Tuesday, July 20, 2010

Using the Senses in Writing

I'm currently reading, "Make a Scene" by Jodan E. Rosenfeld, and in one chapter, she describes the importance, and effectiveness of using the senses in writing. I'm going to summarize some of her points here, which I found immensely helpful.

"...the senses are a part of everyday life, so they should, in fact, be blended into your scenes as an integral part of the stage you set."

Sight: "The more you can place the readers inside the vision and point of view of your characters and remove the Iof them seeing, the more directly the reader will interact with sights, smells and other senses in the scene."

For example, rather than saying:
"Celeste saw..."

You say:
"The romantic, red field was blanketed with yellow-centered poppies."

So, rather than using the act of seeing, you just get straight to the point!

Touch: "In fact, a character won't get more than a couple of minutes into the day before he begins to interact with the world by touching things."

Touch should be one of the most often used senses. There are many ways of touching--nervous, fidgeting, practical and strategic touch, and, of course, personal touch. I know very few people who don't do something with their hands when nervous or excited. Touch will help reveal a lot about your characters.

Smell: "If you need to go back in time to a scene from your character's plast and you can use the smell of peaches at a grocery store to drop Becky into the peach orchard where she first met Eduardo, the love of her life, by all means use it."

Smell should also be used often, in nearly every scene. It can be used to identify the presence of another character, reveal the difference between hero (smells like roses) and villain (smells like sewer), and evoke memory.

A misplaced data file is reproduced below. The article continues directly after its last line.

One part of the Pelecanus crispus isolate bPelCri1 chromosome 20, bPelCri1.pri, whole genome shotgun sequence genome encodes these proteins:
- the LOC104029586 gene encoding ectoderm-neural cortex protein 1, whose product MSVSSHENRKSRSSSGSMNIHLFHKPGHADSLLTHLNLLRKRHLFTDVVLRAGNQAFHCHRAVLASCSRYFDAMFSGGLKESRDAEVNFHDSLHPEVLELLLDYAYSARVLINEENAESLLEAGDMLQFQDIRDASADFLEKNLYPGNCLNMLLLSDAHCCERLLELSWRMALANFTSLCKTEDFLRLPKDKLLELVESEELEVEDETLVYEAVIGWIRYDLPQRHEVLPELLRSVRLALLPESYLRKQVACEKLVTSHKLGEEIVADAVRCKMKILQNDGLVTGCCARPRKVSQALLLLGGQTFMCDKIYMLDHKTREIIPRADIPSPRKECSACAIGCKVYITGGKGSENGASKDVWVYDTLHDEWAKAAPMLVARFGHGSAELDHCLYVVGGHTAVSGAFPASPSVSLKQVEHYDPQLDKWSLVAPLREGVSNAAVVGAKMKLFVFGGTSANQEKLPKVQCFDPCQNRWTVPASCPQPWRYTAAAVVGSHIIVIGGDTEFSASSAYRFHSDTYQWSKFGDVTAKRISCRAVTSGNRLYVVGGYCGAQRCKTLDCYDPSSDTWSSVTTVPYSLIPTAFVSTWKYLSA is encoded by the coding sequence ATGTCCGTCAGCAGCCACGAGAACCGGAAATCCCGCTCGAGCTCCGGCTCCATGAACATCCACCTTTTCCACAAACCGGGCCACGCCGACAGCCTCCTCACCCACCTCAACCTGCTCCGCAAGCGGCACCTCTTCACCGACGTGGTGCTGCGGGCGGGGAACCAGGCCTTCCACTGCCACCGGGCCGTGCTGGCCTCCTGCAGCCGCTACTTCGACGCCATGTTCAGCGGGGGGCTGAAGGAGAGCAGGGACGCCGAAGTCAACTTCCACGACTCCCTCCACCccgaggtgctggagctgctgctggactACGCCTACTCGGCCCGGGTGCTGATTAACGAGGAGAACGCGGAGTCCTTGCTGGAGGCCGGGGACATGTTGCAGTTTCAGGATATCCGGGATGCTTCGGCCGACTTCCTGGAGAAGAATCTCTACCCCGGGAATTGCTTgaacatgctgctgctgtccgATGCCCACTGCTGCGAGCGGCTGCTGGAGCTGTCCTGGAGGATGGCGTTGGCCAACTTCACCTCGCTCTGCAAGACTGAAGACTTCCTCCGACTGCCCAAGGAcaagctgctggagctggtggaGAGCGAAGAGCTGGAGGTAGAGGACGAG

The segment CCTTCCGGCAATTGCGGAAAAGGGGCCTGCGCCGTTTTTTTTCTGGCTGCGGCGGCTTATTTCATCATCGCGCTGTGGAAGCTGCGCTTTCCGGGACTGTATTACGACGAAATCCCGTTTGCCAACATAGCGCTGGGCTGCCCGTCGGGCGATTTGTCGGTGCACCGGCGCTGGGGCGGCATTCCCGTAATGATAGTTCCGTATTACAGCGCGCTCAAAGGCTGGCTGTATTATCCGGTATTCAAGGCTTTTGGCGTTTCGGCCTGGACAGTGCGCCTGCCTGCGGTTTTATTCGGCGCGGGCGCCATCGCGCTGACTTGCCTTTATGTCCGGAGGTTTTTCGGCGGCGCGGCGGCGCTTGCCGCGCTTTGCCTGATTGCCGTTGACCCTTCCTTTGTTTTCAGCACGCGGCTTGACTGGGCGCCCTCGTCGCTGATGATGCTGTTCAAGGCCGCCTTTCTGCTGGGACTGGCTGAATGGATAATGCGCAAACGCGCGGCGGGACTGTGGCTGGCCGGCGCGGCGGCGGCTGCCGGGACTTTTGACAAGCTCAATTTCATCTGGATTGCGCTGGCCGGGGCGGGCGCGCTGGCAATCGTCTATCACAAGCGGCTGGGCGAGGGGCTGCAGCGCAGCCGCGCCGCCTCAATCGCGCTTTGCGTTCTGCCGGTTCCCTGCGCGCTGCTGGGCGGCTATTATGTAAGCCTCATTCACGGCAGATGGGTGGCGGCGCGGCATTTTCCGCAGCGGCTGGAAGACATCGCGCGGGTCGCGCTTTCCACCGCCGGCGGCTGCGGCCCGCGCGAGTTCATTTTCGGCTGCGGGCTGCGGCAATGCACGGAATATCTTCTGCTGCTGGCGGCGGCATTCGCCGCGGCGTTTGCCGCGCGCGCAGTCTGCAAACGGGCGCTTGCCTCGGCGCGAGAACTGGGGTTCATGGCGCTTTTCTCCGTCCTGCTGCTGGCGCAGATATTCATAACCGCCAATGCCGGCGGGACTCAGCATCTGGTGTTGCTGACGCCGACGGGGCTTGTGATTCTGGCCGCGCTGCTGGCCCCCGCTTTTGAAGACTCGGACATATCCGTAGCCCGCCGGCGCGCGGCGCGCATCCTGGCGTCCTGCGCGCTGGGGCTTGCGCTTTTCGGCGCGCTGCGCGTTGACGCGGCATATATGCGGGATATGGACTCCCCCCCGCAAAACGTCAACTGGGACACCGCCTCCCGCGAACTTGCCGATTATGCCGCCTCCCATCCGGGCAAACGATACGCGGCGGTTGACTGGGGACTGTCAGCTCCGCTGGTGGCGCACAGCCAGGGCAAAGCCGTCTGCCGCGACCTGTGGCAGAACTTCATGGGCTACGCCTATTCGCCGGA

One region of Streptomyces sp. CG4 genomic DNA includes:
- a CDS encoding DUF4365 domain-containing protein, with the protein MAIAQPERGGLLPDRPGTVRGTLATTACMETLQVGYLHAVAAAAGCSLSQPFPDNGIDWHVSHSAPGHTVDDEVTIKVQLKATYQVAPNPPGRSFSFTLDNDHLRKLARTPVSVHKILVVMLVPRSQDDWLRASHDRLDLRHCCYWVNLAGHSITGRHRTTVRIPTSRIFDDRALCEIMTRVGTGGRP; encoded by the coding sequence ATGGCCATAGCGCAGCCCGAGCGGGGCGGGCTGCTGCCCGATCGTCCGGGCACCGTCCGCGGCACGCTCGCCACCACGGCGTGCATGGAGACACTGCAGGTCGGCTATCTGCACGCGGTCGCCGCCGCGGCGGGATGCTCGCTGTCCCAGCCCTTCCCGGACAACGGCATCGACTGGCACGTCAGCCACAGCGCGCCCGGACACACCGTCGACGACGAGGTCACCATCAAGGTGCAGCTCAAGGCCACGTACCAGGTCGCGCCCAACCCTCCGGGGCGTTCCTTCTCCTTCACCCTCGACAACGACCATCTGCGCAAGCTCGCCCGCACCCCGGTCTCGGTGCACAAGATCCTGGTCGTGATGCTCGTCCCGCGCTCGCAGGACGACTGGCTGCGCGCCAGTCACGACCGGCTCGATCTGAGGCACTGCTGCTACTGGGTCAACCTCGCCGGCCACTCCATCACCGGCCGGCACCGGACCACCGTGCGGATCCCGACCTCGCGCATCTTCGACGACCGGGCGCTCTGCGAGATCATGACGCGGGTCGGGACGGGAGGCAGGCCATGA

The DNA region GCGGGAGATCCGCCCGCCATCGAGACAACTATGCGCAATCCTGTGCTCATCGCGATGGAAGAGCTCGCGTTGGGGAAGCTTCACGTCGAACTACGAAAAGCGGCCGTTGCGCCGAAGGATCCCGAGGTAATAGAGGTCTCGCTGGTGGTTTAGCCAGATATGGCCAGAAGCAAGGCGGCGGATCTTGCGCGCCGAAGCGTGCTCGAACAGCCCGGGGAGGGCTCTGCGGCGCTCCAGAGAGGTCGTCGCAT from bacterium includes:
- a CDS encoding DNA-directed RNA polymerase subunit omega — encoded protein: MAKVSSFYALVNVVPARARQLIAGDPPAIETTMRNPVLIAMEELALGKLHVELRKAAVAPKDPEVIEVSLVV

Taste: "Taste provides a fabulous opportunity for feelings and interactions between your characters to arise. Through the simple act of lifting a fork to mouth, your characters can come to epiphanies, exalt in simple pleasures, and enact conflicts that enliven your scenes."

Food is an important part of our lives and it can reveal much about your character. Don't skip meals or you miss out on an opportunity to show us something about your character and their relationships with others. For example, depressed characters can't finish meals, a lover might spend hours preparing meals for their loved one, or a mother's dinner might fail because she has a lot on her mind.

How do you use the senses in your writing? What is your favorite example of using senses in writing?


Scott said...

I like Make A Scene. I'd definitely recommend it. There's lots of good stuff in there.

Julie Daines said...

Good post. I often need this reminder!